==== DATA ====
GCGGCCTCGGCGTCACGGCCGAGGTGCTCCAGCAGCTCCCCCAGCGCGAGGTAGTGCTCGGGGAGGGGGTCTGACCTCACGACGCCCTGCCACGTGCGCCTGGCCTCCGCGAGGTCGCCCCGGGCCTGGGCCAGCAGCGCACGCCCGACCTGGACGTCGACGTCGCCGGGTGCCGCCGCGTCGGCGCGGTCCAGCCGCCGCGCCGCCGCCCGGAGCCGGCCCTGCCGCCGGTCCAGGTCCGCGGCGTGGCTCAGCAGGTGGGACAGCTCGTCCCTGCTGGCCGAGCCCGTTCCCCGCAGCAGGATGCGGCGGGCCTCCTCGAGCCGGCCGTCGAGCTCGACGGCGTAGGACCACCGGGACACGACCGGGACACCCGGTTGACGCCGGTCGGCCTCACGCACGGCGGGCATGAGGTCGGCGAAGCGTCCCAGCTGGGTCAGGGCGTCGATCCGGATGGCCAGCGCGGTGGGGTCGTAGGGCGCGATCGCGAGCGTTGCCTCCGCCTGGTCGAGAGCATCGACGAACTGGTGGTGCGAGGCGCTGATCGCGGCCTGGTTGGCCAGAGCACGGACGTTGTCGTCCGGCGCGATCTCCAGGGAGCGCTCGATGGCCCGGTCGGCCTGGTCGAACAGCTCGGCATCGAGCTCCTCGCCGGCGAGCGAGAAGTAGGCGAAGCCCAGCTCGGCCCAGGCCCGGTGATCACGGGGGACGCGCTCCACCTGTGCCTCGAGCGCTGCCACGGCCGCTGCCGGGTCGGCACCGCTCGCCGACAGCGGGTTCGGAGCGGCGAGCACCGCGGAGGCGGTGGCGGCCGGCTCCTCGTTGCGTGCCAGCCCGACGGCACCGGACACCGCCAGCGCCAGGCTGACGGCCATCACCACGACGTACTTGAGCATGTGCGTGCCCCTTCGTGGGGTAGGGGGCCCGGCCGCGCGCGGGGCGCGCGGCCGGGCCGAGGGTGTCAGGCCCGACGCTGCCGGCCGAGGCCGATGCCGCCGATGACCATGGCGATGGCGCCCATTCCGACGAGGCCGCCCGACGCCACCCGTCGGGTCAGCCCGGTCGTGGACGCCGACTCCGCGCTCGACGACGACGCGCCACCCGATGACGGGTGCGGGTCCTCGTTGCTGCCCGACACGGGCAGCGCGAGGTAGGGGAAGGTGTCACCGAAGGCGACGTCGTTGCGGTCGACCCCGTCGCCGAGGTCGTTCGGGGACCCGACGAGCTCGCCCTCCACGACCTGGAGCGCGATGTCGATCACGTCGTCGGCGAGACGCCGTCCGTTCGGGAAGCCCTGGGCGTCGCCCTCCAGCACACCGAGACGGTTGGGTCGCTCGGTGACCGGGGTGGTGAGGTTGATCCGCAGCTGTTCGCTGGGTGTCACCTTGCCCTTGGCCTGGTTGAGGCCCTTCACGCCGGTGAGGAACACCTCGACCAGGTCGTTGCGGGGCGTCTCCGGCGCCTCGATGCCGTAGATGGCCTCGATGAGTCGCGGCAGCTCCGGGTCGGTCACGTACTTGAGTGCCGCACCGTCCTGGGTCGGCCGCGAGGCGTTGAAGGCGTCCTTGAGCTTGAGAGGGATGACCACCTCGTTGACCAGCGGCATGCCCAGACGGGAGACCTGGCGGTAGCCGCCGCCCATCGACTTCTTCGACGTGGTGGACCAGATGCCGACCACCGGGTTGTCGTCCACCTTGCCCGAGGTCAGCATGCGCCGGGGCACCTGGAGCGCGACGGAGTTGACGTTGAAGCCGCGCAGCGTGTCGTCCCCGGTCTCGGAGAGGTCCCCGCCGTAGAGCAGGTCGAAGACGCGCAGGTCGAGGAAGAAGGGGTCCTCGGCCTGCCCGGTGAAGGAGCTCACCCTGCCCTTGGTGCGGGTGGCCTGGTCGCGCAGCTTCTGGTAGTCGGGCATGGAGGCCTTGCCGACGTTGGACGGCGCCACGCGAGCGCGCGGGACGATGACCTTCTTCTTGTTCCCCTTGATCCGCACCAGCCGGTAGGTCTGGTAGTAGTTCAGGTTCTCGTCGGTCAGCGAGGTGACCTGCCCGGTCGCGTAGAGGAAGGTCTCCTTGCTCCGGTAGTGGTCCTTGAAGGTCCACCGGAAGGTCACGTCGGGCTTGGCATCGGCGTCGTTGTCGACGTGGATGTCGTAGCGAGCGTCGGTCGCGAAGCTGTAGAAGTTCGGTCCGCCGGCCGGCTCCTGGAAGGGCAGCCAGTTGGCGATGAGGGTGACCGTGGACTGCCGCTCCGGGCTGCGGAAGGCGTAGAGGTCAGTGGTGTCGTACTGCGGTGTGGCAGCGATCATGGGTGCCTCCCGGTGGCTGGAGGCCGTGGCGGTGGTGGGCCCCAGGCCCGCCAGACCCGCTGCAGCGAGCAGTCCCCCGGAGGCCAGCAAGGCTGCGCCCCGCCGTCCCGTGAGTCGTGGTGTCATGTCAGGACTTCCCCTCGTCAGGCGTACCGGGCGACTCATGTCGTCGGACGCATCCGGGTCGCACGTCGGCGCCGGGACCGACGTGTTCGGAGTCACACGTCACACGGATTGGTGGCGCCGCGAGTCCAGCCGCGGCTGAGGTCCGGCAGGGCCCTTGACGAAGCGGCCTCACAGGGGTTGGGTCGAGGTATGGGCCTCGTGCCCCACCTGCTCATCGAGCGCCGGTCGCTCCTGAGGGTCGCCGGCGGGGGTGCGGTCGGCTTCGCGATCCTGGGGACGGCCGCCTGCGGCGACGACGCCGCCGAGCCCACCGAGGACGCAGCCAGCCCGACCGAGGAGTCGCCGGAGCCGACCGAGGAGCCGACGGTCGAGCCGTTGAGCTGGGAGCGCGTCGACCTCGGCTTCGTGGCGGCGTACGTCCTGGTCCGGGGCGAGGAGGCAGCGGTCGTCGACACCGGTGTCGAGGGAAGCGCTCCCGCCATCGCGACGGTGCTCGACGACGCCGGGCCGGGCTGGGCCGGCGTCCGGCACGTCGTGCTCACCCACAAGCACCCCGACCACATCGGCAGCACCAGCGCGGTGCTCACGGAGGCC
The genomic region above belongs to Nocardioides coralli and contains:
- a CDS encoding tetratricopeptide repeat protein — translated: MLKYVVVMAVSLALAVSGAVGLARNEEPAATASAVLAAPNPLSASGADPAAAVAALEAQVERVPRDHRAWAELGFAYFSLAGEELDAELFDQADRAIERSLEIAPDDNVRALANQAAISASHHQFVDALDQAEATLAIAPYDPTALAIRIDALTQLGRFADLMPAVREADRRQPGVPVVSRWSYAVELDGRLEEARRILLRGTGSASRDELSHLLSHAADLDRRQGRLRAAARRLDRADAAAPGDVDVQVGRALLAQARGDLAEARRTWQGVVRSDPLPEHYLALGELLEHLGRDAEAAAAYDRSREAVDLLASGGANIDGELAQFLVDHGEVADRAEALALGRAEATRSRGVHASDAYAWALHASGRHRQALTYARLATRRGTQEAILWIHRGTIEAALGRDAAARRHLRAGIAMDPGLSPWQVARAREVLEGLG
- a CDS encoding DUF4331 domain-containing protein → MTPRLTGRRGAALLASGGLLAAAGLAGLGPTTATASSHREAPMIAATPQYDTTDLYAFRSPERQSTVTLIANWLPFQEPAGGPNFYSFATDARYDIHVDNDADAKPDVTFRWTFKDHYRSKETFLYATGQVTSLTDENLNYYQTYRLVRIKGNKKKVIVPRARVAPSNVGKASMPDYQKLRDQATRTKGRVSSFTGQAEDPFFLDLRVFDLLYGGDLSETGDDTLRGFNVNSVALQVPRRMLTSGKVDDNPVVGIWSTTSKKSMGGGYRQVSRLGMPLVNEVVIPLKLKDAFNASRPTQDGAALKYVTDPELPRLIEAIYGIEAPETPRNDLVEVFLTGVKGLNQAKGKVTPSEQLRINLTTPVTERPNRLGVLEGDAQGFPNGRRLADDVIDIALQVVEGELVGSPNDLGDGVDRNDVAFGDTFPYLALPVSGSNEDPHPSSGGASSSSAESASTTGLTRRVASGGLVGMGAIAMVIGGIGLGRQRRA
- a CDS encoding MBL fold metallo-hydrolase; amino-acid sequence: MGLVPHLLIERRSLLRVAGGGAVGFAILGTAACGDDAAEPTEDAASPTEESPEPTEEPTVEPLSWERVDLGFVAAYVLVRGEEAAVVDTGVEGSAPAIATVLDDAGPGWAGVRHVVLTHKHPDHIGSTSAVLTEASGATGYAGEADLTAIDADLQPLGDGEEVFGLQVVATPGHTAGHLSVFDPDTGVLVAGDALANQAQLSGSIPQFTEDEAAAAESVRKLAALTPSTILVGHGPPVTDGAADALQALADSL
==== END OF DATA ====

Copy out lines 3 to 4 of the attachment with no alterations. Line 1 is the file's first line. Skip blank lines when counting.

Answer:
- a CDS encoding tetratricopeptide repeat protein — translated: MLKYVVVMAVSLALAVSGAVGLARNEEPAATASAVLAAPNPLSASGADPAAAVAALEAQVERVPRDHRAWAELGFAYFSLAGEELDAELFDQADRAIERSLEIAPDDNVRALANQAAISASHHQFVDALDQAEATLAIAPYDPTALAIRIDALTQLGRFADLMPAVREADRRQPGVPVVSRWSYAVELDGRLEEARRILLRGTGSASRDELSHLLSHAADLDRRQGRLRAAARRLDRADAAAPGDVDVQVGRALLAQARGDLAEARRTWQGVVRSDPLPEHYLALGELLEHLGRDAEAAAAYDRSREAVDLLASGGANIDGELAQFLVDHGEVADRAEALALGRAEATRSRGVHASDAYAWALHASGRHRQALTYARLATRRGTQEAILWIHRGTIEAALGRDAAARRHLRAGIAMDPGLSPWQVARAREVLEGLG
- a CDS encoding DUF4331 domain-containing protein → MTPRLTGRRGAALLASGGLLAAAGLAGLGPTTATASSHREAPMIAATPQYDTTDLYAFRSPERQSTVTLIANWLPFQEPAGGPNFYSFATDARYDIHVDNDADAKPDVTFRWTFKDHYRSKETFLYATGQVTSLTDENLNYYQTYRLVRIKGNKKKVIVPRARVAPSNVGKASMPDYQKLRDQATRTKGRVSSFTGQAEDPFFLDLRVFDLLYGGDLSETGDDTLRGFNVNSVALQVPRRMLTSGKVDDNPVVGIWSTTSKKSMGGGYRQVSRLGMPLVNEVVIPLKLKDAFNASRPTQDGAALKYVTDPELPRLIEAIYGIEAPETPRNDLVEVFLTGVKGLNQAKGKVTPSEQLRINLTTPVTERPNRLGVLEGDAQGFPNGRRLADDVIDIALQVVEGELVGSPNDLGDGVDRNDVAFGDTFPYLALPVSGSNEDPHPSSGGASSSSAESASTTGLTRRVASGGLVGMGAIAMVIGGIGLGRQRRA